D. St. Germain's Reviews > Oval

Oval by Elvia Wilk
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it was amazing
bookshelves: literary-fiction, the-future

In a time that sounds very much like our own, climate change has altered the weather so much that seasons can now be experienced within a day or week rather than a year, and hipsters gain notoriety through text message weather reports. Berlin is growing more unaffordable by the day, homeless encampments are springing up all over the place, corporations own everything, everyone wants to know why no one else cares about what is going on, and many people in Anja’s circle have bullshit jobs.

“Berlin has changed.” “Amen,” said Louis. Everyone shook their heads in reverence. “Where’s the next place, though?” said Sascha. “I heard Dublin,” said Sara. “Or Vilnius?” “No way,” said Louis. He put his arm around Anja and kissed her cheek. “This is the end of the line. Nowhere to go from here.”


Everything around Anja is falling apart, including her relationship with Louis, an American expat who’s been rather odd since his mother’s recent death. They inhabit an eco-house in a planned community atop a fake hill made of trash on the site of an airport, an experimental site that is literally eating itself alive as blinking cameras in every room monitor the characters’ interior and exterior decline.

Their clever, creative-class friends seem at a loss for what to do about most things. They discuss artists whose art is giving their bodies over so their bones can be crushed into diamonds. They go to parties where the shrunken heads of bad consultants are on display - “consultants who’d died before their terms of contract had ended and whose heads had been all the investors had left to collect. It was hideous, but it wasn’t outrageous. It followed the logic of a system where a person’s whole life was part of someone else’s investment portfolio.”



Other friends are being evicted in the name of sustainability - “What was the justification? It fell far short of the recommended standards for environmental sustainability and it needed… new organic insulation, efficient lighting, solar panels, water filtration. A long list of efficiency improvements that would cost a few million euros to implement, and naturally as a result the rents would triple.”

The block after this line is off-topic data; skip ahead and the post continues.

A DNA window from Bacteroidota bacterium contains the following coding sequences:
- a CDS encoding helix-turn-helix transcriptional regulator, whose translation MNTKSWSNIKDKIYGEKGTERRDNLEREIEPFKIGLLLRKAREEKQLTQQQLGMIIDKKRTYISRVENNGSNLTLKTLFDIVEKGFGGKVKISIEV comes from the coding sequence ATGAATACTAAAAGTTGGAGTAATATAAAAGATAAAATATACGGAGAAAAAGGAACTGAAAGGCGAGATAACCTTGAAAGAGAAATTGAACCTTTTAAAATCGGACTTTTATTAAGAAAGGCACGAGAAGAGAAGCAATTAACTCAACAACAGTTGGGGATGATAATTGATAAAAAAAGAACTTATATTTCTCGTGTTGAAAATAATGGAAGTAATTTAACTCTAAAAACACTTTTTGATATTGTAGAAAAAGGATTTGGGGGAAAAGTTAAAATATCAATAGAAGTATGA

Yet its hard for people to have real conversations about anything in Anja’s Berlin, because everything worth talking about in their lives - work, their living situations, relationships - are covered by Non-Disclosure Agreements. So they go out and drink. And take drugs. And dance all night in Berlin’s rollicking dance clubs. And give each other a hard time for not doing anything to stop any of the forces that are seemingly bent on their destruction.

I can’t believe you’re so chill about this.” “Everyone is chill about all this.” Laura shrugged. “The entire last decade in Berlin has been everyone sitting around and asking each other, how can you be so chill about all this? and then going on being chill. Everyone is chill because everyone else is chill, and it never ends.” “But that’s the point of Berlin. It’s the only chill place left.”


Louis decides it is time to parlay his experimental consulting gig into a solution, something beyond charity and political activism, that strikes deep into the little partying hearts of his friends and Anja. He invents a drug, Oval, that reverses the inclinations to be selfish and blind to the plight of others. People who take it are forced to see the less fortunate and give them everything they can. He says of the drug, “If the only way to get some compassion and political responsibility back is chemical, so be it. We have to lead by example. We’re the last hope.”

"Beloved Louis," Anja thinks, “the funnel through which all the anguish of life leaked. He revealed and then healed through the revelation. He was the only problem and he was the only solution. He was the plague and the pox and the salve and the salvation.”

As with any experimental treatment, it’s all great in theory when you believe humans will act a certain way when exposed to something. But humans aren’t predictable, and every action has second and third order effects. In one memorable scene, a couple Anja "knew from around, friends of Prinz..(and) had been together so long that they looked like each other- or maybe they had always looked like each other, and that was the reason they got together" are high on Oval and see some homeless guys collecting beer bottles, so they go buy a 24 pack of beer (because it's nasty to collect bottles out of trash cans), and empty the beer into the local canal so they can give the man the bottles. Anja asks why the didn't just give the guys some cash, but they insist that charity is demeaning and one must teach a man to fish. "You have to nurture the ecosystem of the city so it stays alive," he insists. This mildly illogical scenario pales to others that arise though when the youth start taking Oval en masse - and the drug turns out to be the main contributor to even further catastrophe.

This is a fantastically brainy and weird book with so much rumination about what can be done about the now and how grand gestures often have unintended consequences. If you want your brain knocked around some and to really think about what a near future nightmare could be, read this book.

“You’re right that there’s no place left. But this place isn’t left either.”
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Reading Progress

Finished Reading
July 2, 2019 – Shelved
July 10, 2019 – Shelved as: literary-fiction
July 10, 2019 – Shelved as: the-future

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message 1: by Libby (new)

Libby Fabulous review D!


D.  St. Germain Libby wrote: "Fabulous review D!"

Thanks Libby!


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